— Ben Wilkoff (@bhwilkoff) January 30, 2016
As of June 15, my contract on my day gig will be up, and I’ll need to find some other way to keep my dog fed. As much as I’ve been thinking about geography when grappling with what this change means, I’ve been thinking about what kinds of conversations I want to be in and which ones I want to leave behind. With five and a half months left on the calendar, I’m gaining clarity.
The conversations I most want to sustain and move forward are those around equity and purpose. The first means all equities. I want to talk about the kid in middle school who realizes he’s gay and can’t access educational and social experiences like teachers’ use of heteronormative language and not feeling comfortable asking his crush to the school dance. I want to talk about the fact that if most school leaders say they invited their honors or gifted and talented-labeled students to participate in a program then I can be almost certain they didn’t invite students of color. I want to talk about how students in rural schools don’t have the access to arts, cultural institutions, and educational opportunities their urban- and suburban-dwelling peers have every day. As many flavors of equity as we can bring to the table, that’s what I want.
In all of my grad school experiences, I have asked and searched for an answer to the same question to no avail, “What is the pedagogy and practice that drives this institution of learning?” Silence each time. I ask a similar question of principals and superintendents, “What are the three things we are working toward this year?” Silence (usually uncomfortable), and then a garbled answer.
Thus, I want to improve conversations of purpose. For any action, program, or scheme; I want to help make sure there’s an answer to “Why are we doing this?” Similarly, for all askings of “What are we going to do?” I want to help organizations and people look to their agreed upon purpose for helpful guidance. If you don’t know your mission statement, then it’s probably not your mission.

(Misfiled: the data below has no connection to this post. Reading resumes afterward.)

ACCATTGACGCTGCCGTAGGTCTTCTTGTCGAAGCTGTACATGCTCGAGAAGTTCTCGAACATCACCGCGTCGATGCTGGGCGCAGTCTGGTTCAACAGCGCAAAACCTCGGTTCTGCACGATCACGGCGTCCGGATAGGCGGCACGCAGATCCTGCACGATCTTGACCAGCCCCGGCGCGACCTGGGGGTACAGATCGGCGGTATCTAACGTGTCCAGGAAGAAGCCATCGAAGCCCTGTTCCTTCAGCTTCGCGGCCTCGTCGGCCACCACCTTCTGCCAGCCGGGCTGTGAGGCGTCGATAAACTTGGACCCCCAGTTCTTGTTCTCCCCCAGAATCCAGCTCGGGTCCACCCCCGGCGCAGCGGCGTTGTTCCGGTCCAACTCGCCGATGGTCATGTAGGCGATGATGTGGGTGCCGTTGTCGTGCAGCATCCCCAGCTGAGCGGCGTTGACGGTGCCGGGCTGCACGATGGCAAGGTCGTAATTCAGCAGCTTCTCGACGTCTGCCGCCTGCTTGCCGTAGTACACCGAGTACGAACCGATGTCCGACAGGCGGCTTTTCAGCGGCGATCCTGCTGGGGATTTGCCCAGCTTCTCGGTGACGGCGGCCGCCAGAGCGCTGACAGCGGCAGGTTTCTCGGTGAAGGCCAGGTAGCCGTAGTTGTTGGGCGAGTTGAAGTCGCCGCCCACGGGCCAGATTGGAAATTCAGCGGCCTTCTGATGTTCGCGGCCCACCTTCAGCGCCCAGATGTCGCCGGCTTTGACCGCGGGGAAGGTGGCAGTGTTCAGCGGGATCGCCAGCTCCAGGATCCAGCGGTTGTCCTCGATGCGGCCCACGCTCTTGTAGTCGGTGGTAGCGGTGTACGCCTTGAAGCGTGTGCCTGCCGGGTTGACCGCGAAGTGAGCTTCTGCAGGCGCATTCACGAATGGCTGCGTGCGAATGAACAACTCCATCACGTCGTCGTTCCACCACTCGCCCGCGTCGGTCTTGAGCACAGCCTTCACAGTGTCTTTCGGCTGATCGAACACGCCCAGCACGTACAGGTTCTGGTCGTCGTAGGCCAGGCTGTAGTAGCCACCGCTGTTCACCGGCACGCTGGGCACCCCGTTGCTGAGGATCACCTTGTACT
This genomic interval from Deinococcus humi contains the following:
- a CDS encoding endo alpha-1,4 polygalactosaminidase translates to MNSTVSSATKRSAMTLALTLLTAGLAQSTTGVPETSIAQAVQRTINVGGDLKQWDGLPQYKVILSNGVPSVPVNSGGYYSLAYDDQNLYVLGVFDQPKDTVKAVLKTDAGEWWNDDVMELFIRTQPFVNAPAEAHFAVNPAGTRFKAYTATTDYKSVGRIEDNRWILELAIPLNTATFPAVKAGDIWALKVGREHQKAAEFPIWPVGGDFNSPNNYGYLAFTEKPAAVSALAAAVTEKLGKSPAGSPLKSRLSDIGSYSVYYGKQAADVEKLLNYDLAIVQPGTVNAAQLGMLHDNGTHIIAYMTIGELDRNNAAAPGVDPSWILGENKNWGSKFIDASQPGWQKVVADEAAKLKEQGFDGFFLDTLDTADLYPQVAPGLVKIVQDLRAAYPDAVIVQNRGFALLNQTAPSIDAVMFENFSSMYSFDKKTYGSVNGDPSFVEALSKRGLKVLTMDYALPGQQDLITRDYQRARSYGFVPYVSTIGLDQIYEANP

The conversations I’m willing to step away from are simple. Anything that starts with, “How can technology…” Technology should not drive the question. It should be considered as an answer to a possible problem, and it becomes boring to be in room after room and seen as a person who is there to bring up technology before he brings up people and relationships. In the conversations I’m seeking, I hope to enter fewer rooms with that presumed persona in the same way a master carpenter probably doesn’t want to be “that lady who loves talking about saws.”
This post is part of a daily conversation between Ben Wilkoff and me. Each day Ben and I post a question to each other and then respond to one another. You can follow the questions and respond via Twitter at #LifeWideLearning16.